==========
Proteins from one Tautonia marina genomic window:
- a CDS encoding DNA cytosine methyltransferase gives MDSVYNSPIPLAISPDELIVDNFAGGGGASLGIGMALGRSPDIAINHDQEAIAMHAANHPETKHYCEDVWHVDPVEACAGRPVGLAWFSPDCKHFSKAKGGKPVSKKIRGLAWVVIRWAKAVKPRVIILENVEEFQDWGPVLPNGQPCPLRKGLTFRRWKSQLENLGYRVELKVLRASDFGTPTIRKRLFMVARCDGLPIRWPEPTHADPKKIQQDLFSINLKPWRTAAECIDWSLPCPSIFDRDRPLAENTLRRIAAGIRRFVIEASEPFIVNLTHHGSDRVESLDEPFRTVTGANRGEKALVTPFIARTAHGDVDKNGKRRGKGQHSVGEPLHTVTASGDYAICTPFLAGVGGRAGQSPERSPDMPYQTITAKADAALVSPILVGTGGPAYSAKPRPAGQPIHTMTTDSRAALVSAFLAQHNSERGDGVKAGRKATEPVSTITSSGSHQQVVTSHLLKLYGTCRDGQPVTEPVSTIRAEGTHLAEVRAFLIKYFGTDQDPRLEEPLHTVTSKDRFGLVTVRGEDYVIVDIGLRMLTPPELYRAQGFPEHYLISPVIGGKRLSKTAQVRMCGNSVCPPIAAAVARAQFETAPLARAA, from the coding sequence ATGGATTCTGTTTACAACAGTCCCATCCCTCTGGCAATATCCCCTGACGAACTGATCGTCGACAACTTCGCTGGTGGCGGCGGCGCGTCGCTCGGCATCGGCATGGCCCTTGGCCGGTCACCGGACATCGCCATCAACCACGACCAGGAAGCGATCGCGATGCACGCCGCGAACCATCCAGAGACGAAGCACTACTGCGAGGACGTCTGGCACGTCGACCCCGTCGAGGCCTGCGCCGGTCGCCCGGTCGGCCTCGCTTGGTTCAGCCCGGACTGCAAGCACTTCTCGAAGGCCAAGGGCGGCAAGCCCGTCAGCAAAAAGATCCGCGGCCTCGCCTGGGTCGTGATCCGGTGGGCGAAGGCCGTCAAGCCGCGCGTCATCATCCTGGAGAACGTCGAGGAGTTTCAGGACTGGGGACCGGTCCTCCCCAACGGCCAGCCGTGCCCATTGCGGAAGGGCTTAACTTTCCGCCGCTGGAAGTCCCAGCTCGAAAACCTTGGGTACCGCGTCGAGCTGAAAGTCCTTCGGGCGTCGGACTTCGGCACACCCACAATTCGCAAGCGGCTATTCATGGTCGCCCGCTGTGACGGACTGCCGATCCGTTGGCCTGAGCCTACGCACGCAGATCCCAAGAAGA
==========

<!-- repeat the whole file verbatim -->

Proteins from one Tautonia marina genomic window:
- a CDS encoding DNA cytosine methyltransferase gives MDSVYNSPIPLAISPDELIVDNFAGGGGASLGIGMALGRSPDIAINHDQEAIAMHAANHPETKHYCEDVWHVDPVEACAGRPVGLAWFSPDCKHFSKAKGGKPVSKKIRGLAWVVIRWAKAVKPRVIILENVEEFQDWGPVLPNGQPCPLRKGLTFRRWKSQLENLGYRVELKVLRASDFGTPTIRKRLFMVARCDGLPIRWPEPTHADPKKIQQDLFSINLKPWRTAAECIDWSLPCPSIFDRDRPLAENTLRRIAAGIRRFVIEASEPFIVNLTHHGSDRVESLDEPFRTVTGANRGEKALVTPFIARTAHGDVDKNGKRRGKGQHSVGEPLHTVTASGDYAICTPFLAGVGGRAGQSPERSPDMPYQTITAKADAALVSPILVGTGGPAYSAKPRPAGQPIHTMTTDSRAALVSAFLAQHNSERGDGVKAGRKATEPVSTITSSGSHQQVVTSHLLKLYGTCRDGQPVTEPVSTIRAEGTHLAEVRAFLIKYFGTDQDPRLEEPLHTVTSKDRFGLVTVRGEDYVIVDIGLRMLTPPELYRAQGFPEHYLISPVIGGKRLSKTAQVRMCGNSVCPPIAAAVARAQFETAPLARAA, from the coding sequence ATGGATTCTGTTTACAACAGTCCCATCCCTCTGGCAATATCCCCTGACGAACTGATCGTCGACAACTTCGCTGGTGGCGGCGGCGCGTCGCTCGGCATCGGCATGGCCCTTGGCCGGTCACCGGACATCGCCATCAACCACGACCAGGAAGCGATCGCGATGCACGCCGCGAACCATCCAGAGACGAAGCACTACTGCGAGGACGTCTGGCACGTCGACCCCGTCGAGGCCTGCGCCGGTCGCCCGGTCGGCCTCGCTTGGTTCAGCCCGGACTGCAAGCACTTCTCGAAGGCCAAGGGCGGCAAGCCCGTCAGCAAAAAGATCCGCGGCCTCGCCTGGGTCGTGATCCGGTGGGCGAAGGCCGTCAAGCCGCGCGTCATCATCCTGGAGAACGTCGAGGAGTTTCAGGACTGGGGACCGGTCCTCCCCAACGGCCAGCCGTGCCCATTGCGGAAGGGCTTAACTTTCCGCCGCTGGAAGTCCCAGCTCGAAAACCTTGGGTACCGCGTCGAGCTGAAAGTCCTTCGGGCGTCGGACTTCGGCACACCCACAATTCGCAAGCGGCTATTCATGGTCGCCCGCTGTGACGGACTGCCGATCCGTTGGCCTGAGCCTACGCACGCAGATCCCAAGAAGA